Effect of cabin pressure on aircraft windshield

Discussion in 'Flight Following' started by Tantalum, Dec 6, 2018 at 3:52 PM.

  1. Tantalum

    Tantalum En-Route

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    Reading the most recent "I learned about flying from that" link here made me think about something..

    In the article they guy writes that his face was blasted with 310 knots windspeed at 25,000 when the windshield on his Lancair Evolution failed

    He also writes that the 6.5 PSI cabin differential ensured that the glass blew outwards, that's why there were no pieces of glass hitting his face or the cabin

    My question is 2 part:
    A.) for a given square inch.. what force is greater, the 6.5 inches pressing outwards, or the 310 knots of wind pushing inwards. I imagine this would be a very easy calculation assuming the mass of air at that altitude is known (I recall from physics it was around 30 g/mol at sea level).. anyone know? Curious what the *actual* force is on the windshield is at that speed..

    B.) If the cabin 6.5 PSI is in fact greater pushing out than the 310 knots of wind pushing in.. than surely those tiny pieces of glass can't carry that momentum so the minute they're presented with the 310 knots of wind and the pressure has been released they'd come back in the cabin.. right? 6.5 PSI is not insignificant, but spread across small pieces of glass? How much forward travel relative to the plane could a tiny piece of glass actually achieve? Maybe a quarter inch? Wouldn't it just get blown right back into the plane?

    Anyway.. made me think about the actual physics that are at play here
     
  2. Stewartb

    Stewartb Final Approach

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    Cessna windscreens are in negative pressure on the outside. The ones with straps have straps to keep the windshield from being pulled out, not pushed in.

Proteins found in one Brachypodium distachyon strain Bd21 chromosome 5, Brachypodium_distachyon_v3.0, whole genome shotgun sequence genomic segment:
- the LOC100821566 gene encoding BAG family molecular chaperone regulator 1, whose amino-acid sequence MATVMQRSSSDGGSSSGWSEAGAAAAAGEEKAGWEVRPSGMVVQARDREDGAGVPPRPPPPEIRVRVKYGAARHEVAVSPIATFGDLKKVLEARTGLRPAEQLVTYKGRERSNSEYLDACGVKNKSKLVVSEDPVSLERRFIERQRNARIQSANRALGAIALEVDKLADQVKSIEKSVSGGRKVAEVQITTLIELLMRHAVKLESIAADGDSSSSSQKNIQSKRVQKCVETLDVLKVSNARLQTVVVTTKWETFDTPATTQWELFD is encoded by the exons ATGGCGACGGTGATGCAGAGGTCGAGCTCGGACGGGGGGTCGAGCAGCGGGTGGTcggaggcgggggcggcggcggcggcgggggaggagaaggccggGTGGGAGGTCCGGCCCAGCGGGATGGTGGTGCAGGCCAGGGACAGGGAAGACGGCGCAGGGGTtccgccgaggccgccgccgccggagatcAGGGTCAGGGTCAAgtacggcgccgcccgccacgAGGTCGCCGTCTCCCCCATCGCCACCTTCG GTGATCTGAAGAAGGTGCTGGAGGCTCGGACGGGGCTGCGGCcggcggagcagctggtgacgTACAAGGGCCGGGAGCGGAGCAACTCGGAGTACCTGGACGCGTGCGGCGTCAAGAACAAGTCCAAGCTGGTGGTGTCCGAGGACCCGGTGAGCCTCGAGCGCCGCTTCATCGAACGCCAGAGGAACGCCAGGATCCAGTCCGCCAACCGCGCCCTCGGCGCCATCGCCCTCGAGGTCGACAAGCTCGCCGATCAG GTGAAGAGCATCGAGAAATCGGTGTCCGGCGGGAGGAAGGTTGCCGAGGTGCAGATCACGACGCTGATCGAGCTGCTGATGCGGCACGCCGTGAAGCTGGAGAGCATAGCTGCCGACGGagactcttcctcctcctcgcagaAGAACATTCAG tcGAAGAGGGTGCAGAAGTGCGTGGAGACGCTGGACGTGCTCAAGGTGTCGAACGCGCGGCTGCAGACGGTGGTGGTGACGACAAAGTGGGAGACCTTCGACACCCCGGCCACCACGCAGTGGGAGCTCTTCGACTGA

3. Tantalum

    Tantalum En-Route

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    Interesting, what makes the straps required vs not? Is it an AD, based on age? Which Cessna? Pressurised 210 or their jets? 310 knots is a lot of windspeed.. it must have *some* effect?

    I believe it, because the guy wasn't cut and had no glass in the plane, but would love to see the actual math behind it too
     
  4. midwestpa24

    midwestpa24 Line Up and Wait

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    One thing to keep in mind is the airflow over the windshield. Most are sloped in some fashion, and will have some aerodynamic effects occurring. The airflow on the outside may even produce some small amount of lift.
     
  5. Stewartb

    Stewartb Final Approach

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    When I converted my 180's windscreen to strapless I had to add a doubler to the top edge of the plex and capture that with an aluminum channel supplied with the STC. I assume the other Cessnas without straps have a similar arrangement.
     
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  6. Hank S

    Hank S En-Route

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    Think of it as 6.5 pounds on each square inch of windshield, which will bow it out; then when (if?) it cracks, the whole thing splinters and blows outwards. There are a lot of square inches in the windshield, and 6-1/2 t8mes as many pounds pressure acting on it.
     
  7. GRG55

    GRG55 Final Approach

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    :yeahthat:

    6.5 psi differential pressure acting on a one foot wide X two foot tall windshield area is 1872 lbs of force. Outward.
     
  8. AKiss20

    AKiss20 Pre-Flight

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    At standard temperature, the density of air at 25,000 ft is about 0.52 kg/m^3. 310 knots is 159 m/s so the dynamic pressure is 6606.2 Pa or 0.88 PSI.
     
  9. Zeldman

    Zeldman Final Approach

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    A pilot at a company I worked at lost a windshield in a C-414. When it went, it sucked the glare shield and every lose piece of paper. It also took his headset and glasses, but they stayed in the plane. It was the right side, the less expensive side.

    This was in winter right after dark. When he landed his first words was, "It's cold".


    They got out of the plane and he, along with the patient and med crew switched planes and took off again.
     
  10. Tantalum

    Tantalum En-Route

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    Damn! Thanks for the replies.. still crazy to think and a weird thought.. I wonder what PSI equalizes the pressure?